From: Angel city Review
By Teresa Cordova
Zero to Three makes parenting, life, and death relevant to the reader’s life through words that bring the feeling of a moment in time in one’s life in which exists through the dichotomy of one word: fleeting. The words on the page leave a lasting impression, all the while touching upon parts of our lives that we remember as “passing us by so fast.” This book of poems begs us to ask questions such as at what moment are we alive, at what moment do we accept death, and how do we deal with bringing a child into a world where it is in our human fact to falter, to inflict emotional pain on others. This poetry invites us to relish in the beautiful and the ugly, because both foster growth. The words on the page go from “Zero to Three,” that is to say, they journey us through those formative years of life not often spoken of—and in brevity, they bleed on the page up until the “life” beyond ones own grave. They delight in new beginnings and try to capture the emotional enigma of endings, and sometimes vice versa.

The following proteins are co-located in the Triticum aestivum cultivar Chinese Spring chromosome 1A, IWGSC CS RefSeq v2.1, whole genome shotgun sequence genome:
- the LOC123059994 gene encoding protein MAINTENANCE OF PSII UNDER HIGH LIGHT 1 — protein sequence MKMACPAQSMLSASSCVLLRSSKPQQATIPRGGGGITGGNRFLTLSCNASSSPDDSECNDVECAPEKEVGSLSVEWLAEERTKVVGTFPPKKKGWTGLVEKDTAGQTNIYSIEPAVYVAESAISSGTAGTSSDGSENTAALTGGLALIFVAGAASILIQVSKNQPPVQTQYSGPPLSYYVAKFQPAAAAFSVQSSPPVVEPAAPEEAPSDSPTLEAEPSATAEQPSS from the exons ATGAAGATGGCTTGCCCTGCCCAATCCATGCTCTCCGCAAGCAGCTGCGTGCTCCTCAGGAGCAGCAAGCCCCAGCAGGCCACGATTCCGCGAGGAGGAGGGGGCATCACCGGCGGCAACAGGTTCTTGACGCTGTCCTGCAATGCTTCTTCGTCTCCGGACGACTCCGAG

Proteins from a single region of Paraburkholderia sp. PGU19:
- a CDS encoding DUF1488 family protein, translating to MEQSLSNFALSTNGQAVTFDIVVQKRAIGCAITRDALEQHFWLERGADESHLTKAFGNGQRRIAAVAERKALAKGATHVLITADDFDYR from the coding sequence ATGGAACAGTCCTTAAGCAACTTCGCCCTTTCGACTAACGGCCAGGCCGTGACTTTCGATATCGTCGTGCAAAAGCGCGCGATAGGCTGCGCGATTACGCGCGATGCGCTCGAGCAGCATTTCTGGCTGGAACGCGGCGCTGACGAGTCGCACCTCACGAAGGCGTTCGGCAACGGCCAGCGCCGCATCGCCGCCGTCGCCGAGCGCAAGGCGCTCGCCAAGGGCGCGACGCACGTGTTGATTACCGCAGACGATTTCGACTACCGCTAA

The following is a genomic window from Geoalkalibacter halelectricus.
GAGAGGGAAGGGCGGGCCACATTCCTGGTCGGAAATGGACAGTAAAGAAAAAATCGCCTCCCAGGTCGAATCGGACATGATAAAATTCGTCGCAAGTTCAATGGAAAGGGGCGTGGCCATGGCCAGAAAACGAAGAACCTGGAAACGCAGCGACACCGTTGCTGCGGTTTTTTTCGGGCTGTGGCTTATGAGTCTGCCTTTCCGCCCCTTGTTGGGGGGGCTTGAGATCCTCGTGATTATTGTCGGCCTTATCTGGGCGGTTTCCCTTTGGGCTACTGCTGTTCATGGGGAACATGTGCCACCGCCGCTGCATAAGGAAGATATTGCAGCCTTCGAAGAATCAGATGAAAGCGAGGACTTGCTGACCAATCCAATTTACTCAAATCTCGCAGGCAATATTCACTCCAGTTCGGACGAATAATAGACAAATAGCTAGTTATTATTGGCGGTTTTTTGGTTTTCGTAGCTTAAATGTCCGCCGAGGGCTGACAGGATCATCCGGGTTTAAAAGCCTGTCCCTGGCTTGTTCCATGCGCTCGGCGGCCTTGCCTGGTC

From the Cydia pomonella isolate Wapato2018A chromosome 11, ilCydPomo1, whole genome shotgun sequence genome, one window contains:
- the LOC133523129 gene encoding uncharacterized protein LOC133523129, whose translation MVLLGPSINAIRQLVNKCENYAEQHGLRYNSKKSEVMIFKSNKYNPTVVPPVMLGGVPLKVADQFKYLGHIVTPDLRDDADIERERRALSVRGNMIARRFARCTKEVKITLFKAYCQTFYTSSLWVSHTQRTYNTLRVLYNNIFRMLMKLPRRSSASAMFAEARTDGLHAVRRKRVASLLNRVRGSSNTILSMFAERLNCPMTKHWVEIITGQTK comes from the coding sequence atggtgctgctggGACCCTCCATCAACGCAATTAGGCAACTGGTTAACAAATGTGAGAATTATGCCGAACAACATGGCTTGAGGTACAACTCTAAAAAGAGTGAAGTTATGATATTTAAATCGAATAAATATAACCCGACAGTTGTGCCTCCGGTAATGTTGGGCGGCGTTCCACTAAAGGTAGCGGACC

In the opening poem “Zero,” the reader learns that a new life is soon to begin, but the speaker of the poem expresses the anxiety—the arithmetic process of coming to terms with the presence of Zero, the moment when life begins. “So soon, another body, her body will thump / My palm rolling/across her bare belly / after nine months, skin at its full potential.” While we often think of the number Zero as representing nothing, Zero is less than any whole number. Here we learn that we are wrong. Zero is everything—it is the instance of running to answer the phone, to know that your whole life is about to change in what feels like Zero seconds. In a space of nothingness, “all variables equals baby.” As the collection continues, it does not yearn to give us answers but rather is constantly nudging at us to remember about all of the mystery in the various stages of life, and touches upon the experience of learning from a new baby life. Similarly, like the son or the daughter in the poems of this collection we learn that we too are children, to our own experiences. In the book of poems, the child is who reminds the speaker of being inherently flawed, beautiful, and most importantly—human. Just as the reader learns every time the page is turned and the experience is felt. Read Rest of Article Here